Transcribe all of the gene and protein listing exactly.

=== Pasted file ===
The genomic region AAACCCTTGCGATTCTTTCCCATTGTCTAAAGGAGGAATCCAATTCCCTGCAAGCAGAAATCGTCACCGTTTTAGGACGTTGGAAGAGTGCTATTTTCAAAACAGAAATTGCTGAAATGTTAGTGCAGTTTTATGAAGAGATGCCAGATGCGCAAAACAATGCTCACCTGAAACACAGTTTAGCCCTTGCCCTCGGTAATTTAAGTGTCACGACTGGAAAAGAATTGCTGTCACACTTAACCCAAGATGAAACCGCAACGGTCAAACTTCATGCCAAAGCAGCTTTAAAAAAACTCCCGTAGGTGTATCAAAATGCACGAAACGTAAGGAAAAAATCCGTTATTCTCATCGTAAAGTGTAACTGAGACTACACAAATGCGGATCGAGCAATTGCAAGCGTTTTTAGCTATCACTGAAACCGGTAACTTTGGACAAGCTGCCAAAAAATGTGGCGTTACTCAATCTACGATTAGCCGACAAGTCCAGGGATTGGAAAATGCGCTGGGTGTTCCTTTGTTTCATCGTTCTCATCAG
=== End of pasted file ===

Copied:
The genomic region AAACCCTTGCGATTCTTTCCCATTGTCTAAAGGAGGAATCCAATTCCCTGCAAGCAGAAATCGTCACCGTTTTAGGACGTTGGAAGAGTGCTATTTTCAAAACAGAAATTGCTGAAATGTTAGTGCAGTTTTATGAAGAGATGCCAGATGCGCAAAACAATGCTCACCTGAAACACAGTTTAGCCCTTGCCCTCGGTAATTTAAGTGTCACGACTGGAAAAGAATTGCTGTCACACTTAACCCAAGATGAAACCGCAACGGTCAAACTTCATGCCAAAGCAGCTTTAAAAAAACTCCCGTAGGTGTATCAAAATGCACGAAACGTAAGGAAAAAATCCGTTATTCTCATCGTAAAGTGTAACTGAGACTACACAAATGCGGATCGAGCAATTGCAAGCGTTTTTAGCTATCACTGAAACCGGTAACTTTGGACAAGCTGCCAAAAAATGTGGCGTTACTCAATCTACGATTAGCCGACAAGTCCAGGGATTGGAAAATGCGCTGGGTGTTCCTTTGTTTCATCGTTCTCATCAG